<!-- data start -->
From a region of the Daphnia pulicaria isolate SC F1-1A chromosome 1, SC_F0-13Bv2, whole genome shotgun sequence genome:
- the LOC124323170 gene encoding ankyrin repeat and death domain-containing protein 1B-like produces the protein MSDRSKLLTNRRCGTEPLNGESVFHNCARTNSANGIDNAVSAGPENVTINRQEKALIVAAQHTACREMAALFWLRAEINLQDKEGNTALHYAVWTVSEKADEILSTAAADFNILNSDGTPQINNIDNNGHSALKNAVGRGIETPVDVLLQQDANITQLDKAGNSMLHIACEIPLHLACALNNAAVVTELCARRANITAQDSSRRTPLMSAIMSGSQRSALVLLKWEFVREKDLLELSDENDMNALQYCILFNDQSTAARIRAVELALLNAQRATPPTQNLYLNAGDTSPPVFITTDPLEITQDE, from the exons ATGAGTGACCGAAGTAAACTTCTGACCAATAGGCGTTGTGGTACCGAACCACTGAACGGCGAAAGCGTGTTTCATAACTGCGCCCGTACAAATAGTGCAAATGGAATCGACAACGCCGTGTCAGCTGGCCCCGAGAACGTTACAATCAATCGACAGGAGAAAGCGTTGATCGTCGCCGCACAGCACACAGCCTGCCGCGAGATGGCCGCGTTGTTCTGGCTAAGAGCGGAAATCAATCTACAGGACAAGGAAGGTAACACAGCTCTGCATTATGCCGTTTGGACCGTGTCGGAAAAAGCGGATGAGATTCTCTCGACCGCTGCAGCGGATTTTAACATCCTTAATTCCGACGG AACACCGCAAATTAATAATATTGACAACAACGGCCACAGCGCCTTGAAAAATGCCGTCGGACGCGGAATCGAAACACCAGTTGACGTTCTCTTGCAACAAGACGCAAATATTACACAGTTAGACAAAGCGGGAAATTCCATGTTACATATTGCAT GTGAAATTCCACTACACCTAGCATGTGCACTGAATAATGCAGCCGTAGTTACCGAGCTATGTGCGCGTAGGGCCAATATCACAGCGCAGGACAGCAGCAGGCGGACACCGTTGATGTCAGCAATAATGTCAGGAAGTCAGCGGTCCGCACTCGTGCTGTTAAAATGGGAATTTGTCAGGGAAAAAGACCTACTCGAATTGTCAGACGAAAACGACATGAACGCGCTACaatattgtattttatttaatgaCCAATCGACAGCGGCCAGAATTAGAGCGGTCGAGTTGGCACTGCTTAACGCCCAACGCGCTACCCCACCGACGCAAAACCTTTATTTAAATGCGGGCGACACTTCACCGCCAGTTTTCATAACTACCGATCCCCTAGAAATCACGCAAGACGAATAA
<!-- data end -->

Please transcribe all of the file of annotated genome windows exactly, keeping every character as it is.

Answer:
From a region of the Daphnia pulicaria isolate SC F1-1A chromosome 1, SC_F0-13Bv2, whole genome shotgun sequence genome:
- the LOC124323170 gene encoding ankyrin repeat and death domain-containing protein 1B-like produces the protein MSDRSKLLTNRRCGTEPLNGESVFHNCARTNSANGIDNAVSAGPENVTINRQEKALIVAAQHTACREMAALFWLRAEINLQDKEGNTALHYAVWTVSEKADEILSTAAADFNILNSDGTPQINNIDNNGHSALKNAVGRGIETPVDVLLQQDANITQLDKAGNSMLHIACEIPLHLACALNNAAVVTELCARRANITAQDSSRRTPLMSAIMSGSQRSALVLLKWEFVREKDLLELSDENDMNALQYCILFNDQSTAARIRAVELALLNAQRATPPTQNLYLNAGDTSPPVFITTDPLEITQDE, from the exons ATGAGTGACCGAAGTAAACTTCTGACCAATAGGCGTTGTGGTACCGAACCACTGAACGGCGAAAGCGTGTTTCATAACTGCGCCCGTACAAATAGTGCAAATGGAATCGACAACGCCGTGTCAGCTGGCCCCGAGAACGTTACAATCAATCGACAGGAGAAAGCGTTGATCGTCGCCGCACAGCACACAGCCTGCCGCGAGATGGCCGCGTTGTTCTGGCTAAGAGCGGAAATCAATCTACAGGACAAGGAAGGTAACACAGCTCTGCATTATGCCGTTTGGACCGTGTCGGAAAAAGCGGATGAGATTCTCTCGACCGCTGCAGCGGATTTTAACATCCTTAATTCCGACGG AACACCGCAAATTAATAATATTGACAACAACGGCCACAGCGCCTTGAAAAATGCCGTCGGACGCGGAATCGAAACACCAGTTGACGTTCTCTTGCAACAAGACGCAAATATTACACAGTTAGACAAAGCGGGAAATTCCATGTTACATATTGCAT GTGAAATTCCACTACACCTAGCATGTGCACTGAATAATGCAGCCGTAGTTACCGAGCTATGTGCGCGTAGGGCCAATATCACAGCGCAGGACAGCAGCAGGCGGACACCGTTGATGTCAGCAATAATGTCAGGAAGTCAGCGGTCCGCACTCGTGCTGTTAAAATGGGAATTTGTCAGGGAAAAAGACCTACTCGAATTGTCAGACGAAAACGACATGAACGCGCTACaatattgtattttatttaatgaCCAATCGACAGCGGCCAGAATTAGAGCGGTCGAGTTGGCACTGCTTAACGCCCAACGCGCTACCCCACCGACGCAAAACCTTTATTTAAATGCGGGCGACACTTCACCGCCAGTTTTCATAACTACCGATCCCCTAGAAATCACGCAAGACGAATAA